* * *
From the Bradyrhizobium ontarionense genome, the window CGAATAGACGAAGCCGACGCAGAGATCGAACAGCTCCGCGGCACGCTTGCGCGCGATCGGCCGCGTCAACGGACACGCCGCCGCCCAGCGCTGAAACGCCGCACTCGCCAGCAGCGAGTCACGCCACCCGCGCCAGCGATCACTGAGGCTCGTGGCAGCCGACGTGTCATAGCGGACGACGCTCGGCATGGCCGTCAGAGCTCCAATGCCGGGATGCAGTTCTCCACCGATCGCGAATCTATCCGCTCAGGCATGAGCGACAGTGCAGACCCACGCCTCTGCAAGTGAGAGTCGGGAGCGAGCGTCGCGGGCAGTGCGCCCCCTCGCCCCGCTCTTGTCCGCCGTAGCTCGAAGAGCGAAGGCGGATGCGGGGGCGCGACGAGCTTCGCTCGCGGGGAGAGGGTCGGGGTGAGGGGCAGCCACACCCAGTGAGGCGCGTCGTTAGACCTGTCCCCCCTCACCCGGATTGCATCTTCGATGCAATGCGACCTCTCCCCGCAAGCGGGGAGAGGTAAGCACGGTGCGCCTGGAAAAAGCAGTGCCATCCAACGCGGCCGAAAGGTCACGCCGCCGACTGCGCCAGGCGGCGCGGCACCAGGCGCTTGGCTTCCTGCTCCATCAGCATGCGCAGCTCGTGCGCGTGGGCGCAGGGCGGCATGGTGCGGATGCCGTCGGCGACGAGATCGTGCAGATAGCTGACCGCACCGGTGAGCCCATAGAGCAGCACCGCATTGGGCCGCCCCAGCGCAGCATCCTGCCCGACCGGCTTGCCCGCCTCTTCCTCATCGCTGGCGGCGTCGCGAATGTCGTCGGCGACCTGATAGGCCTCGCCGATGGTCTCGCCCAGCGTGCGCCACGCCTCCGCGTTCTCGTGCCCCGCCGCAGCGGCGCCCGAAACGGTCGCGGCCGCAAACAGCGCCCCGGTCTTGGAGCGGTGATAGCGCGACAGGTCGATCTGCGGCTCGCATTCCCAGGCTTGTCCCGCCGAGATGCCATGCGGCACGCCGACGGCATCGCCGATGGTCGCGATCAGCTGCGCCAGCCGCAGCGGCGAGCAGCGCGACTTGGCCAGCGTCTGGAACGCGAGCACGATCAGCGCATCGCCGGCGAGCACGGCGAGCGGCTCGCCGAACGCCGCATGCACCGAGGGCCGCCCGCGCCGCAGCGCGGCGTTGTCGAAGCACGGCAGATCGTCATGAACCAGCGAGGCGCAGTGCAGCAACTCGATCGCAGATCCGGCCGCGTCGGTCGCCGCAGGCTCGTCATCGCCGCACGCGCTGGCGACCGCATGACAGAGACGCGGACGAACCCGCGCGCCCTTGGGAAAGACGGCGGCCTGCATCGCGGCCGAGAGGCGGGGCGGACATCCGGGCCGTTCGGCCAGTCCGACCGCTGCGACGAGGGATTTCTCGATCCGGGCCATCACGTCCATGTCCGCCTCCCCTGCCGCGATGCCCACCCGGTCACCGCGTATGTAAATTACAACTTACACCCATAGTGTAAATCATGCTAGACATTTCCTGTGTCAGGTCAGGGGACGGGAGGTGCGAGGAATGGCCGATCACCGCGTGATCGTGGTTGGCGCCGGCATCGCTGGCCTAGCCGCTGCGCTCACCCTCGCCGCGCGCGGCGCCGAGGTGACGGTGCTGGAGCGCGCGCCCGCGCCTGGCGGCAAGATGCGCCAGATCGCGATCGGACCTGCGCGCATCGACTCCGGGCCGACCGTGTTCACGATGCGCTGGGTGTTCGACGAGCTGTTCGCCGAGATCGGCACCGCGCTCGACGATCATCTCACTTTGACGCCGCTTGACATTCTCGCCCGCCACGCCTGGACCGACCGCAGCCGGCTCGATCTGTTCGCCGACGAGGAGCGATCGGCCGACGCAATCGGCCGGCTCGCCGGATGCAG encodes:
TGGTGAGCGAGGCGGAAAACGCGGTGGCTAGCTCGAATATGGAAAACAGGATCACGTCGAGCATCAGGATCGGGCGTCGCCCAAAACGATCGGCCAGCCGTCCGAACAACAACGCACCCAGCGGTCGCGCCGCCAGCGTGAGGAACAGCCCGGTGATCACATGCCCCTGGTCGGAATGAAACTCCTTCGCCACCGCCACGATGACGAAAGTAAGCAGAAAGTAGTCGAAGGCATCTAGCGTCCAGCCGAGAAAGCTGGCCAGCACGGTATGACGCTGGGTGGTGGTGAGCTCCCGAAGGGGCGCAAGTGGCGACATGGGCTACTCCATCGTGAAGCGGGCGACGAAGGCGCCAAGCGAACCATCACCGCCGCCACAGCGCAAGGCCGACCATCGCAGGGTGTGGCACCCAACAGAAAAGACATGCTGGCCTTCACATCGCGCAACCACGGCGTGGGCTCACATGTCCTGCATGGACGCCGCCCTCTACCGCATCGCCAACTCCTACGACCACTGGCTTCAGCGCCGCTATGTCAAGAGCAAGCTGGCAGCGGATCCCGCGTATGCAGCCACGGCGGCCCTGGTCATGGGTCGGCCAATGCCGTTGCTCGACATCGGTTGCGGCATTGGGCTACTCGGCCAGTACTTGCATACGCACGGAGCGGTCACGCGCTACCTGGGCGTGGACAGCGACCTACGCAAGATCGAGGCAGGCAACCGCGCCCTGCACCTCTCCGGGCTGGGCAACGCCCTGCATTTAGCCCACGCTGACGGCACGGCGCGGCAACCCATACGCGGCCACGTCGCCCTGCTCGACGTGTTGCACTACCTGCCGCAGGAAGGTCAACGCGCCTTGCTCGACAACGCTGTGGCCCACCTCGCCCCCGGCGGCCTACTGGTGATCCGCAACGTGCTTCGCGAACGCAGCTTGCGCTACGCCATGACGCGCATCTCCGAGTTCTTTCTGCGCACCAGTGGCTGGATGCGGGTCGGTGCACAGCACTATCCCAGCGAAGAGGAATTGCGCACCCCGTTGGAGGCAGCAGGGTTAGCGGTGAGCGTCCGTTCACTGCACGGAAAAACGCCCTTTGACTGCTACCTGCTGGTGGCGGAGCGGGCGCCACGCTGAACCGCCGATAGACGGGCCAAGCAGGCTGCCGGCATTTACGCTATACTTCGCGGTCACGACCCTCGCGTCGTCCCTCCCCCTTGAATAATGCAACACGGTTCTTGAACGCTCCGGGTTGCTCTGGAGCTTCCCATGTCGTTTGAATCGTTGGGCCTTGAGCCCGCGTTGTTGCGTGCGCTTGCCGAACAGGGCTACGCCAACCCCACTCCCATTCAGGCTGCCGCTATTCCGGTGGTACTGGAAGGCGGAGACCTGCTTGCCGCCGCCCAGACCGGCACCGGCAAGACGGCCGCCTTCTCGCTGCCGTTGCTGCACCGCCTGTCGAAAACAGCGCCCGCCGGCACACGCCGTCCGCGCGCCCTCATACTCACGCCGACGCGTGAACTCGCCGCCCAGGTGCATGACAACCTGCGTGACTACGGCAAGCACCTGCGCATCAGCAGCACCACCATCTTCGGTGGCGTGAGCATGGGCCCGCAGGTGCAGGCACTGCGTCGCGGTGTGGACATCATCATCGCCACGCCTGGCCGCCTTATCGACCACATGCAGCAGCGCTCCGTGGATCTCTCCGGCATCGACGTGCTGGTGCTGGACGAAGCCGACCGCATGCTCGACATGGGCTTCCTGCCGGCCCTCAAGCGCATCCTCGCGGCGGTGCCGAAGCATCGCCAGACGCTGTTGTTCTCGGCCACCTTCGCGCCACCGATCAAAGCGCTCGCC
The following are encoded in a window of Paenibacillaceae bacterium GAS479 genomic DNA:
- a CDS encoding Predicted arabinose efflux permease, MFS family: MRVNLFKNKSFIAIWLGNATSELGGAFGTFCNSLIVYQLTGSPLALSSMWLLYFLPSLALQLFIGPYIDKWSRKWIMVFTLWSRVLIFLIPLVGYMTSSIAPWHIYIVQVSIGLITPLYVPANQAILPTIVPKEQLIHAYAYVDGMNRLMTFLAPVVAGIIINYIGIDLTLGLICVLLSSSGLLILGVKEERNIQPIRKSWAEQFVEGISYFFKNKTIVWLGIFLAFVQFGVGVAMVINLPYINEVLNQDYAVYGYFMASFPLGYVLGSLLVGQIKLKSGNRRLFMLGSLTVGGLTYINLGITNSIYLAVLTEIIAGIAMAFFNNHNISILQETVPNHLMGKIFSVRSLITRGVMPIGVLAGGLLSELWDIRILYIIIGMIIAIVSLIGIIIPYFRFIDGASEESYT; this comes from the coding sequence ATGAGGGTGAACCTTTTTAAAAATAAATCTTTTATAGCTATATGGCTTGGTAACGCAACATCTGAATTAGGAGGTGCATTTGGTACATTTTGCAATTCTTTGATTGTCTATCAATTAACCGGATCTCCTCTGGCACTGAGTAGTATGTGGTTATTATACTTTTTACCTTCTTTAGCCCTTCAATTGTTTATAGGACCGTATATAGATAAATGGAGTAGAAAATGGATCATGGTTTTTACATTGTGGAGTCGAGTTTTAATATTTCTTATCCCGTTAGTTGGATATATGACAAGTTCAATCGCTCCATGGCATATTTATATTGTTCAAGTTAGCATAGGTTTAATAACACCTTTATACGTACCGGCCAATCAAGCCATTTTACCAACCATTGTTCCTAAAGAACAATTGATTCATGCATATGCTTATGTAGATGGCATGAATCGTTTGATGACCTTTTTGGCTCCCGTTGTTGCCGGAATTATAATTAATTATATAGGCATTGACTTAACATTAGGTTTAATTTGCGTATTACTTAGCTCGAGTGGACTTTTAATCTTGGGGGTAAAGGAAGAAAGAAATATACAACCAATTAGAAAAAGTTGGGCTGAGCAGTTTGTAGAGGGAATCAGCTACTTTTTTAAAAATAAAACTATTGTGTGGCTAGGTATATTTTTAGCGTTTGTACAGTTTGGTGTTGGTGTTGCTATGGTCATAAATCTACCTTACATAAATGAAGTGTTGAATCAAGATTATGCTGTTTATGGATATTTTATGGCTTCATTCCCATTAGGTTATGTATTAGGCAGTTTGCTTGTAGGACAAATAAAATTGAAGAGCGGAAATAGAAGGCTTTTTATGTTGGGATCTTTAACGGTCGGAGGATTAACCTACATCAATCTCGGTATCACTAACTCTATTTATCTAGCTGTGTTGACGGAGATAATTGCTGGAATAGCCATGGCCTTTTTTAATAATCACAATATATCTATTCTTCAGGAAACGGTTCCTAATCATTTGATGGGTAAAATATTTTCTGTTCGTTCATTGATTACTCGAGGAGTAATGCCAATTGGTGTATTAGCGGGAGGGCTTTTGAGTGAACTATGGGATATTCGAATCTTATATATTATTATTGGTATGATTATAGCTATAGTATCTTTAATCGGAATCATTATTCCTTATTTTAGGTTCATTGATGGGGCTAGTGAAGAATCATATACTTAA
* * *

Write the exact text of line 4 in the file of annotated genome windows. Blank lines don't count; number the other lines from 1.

- a CDS encoding Predicted arabinose efflux permease, MFS family: MRVNLFKNKSFIAIWLGNATSELGGAFGTFCNSLIVYQLTGSPLALSSMWLLYFLPSLALQLFIGPYIDKWSRKWIMVFTLWSRVLIFLIPLVGYMTSSIAPWHIYIVQVSIGLITPLYVPANQAILPTIVPKEQLIHAYAYVDGMNRLMTFLAPVVAGIIINYIGIDLTLGLICVLLSSSGLLILGVKEERNIQPIRKSWAEQFVEGISYFFKNKTIVWLGIFLAFVQFGVGVAMVINLPYINEVLNQDYAVYGYFMASFPLGYVLGSLLVGQIKLKSGNRRLFMLGSLTVGGLTYINLGITNSIYLAVLTEIIAGIAMAFFNNHNISILQETVPNHLMGKIFSVRSLITRGVMPIGVLAGGLLSELWDIRILYIIIGMIIAIVSLIGIIIPYFRFIDGASEESYT; this comes from the coding sequence ATGAGGGTGAACCTTTTTAAAAATAAATCTTTTATAGCTATATGGCTTGGTAACGCAACATCTGAATTAGGAGGTGCATTTGGTACATTTTGCAATTCTTTGATTGTCTATCAATTAACCGGATCTCCTCTGGCACTGAGTAGTATGTGGTTATTATACTTTTTACCTTCTTTAGCCCTTCAATTGTTTATAGGACCGTATATAGATAAATGGAGTAGAAAATGGATCATGGTTTTTACATTGTGGAGTCGAGTTTTAATATTTCTTATCCCGTTAGTTGGATATATGACAAGTTCAATCGCTCCATGGCATATTTATATTGTTCAAGTTAGCATAGGTTTAATAACACCTTTATACGTACCGGCCAATCAAGCCATTTTACCAACCATTGTTCCTAAAGAACAATTGATTCATGCATATGCTTATGTAGATGGCATGAATCGTTTGATGACCTTTTTGGCTCCCGTTGTTGCCGGAATTATAATTAATTATATAGGCATTGACTTAACATTAGGTTTAATTTGCGTATTACTTAGCTCGAGTGGACTTTTAATCTTGGGGGTAAAGGAAGAAAGAAATATACAACCAATTAGAAAAAGTTGGGCTGAGCAGTTTGTAGAGGGAATCAGCTACTTTTTTAAAAATAAAACTATTGTGTGGCTAGGTATATTTTTAGCGTTTGTACAGTTTGGTGTTGGTGTTGCTATGGTCATAAATCTACCTTACATAAATGAAGTGTTGAATCAAGATTATGCTGTTTATGGATATTTTATGGCTTCATTCCCATTAGGTTATGTATTAGGCAGTTTGCTTGTAGGACAAATAAAATTGAAGAGCGGAAATAGAAGGCTTTTTATGTTGGGATCTTTAACGGTCGGAGGATTAACCTACATCAATCTCGGTATCACTAACTCTATTTATCTAGCTGTGTTGACGGAGATAATTGCTGGAATAGCCATGGCCTTTTTTAATAATCACAATATATCTATTCTTCAGGAAACGGTTCCTAATCATTTGATGGGTAAAATATTTTCTGTTCGTTCATTGATTACTCGAGGAGTAATGCCAATTGGTGTATTAGCGGGAGGGCTTTTGAGTGAACTATGGGATATTCGAATCTTATATATTATTATTGGTATGATTATAGCTATAGTATCTTTAATCGGAATCATTATTCCTTATTTTAGGTTCATTGATGGGGCTAGTGAAGAATCATATACTTAA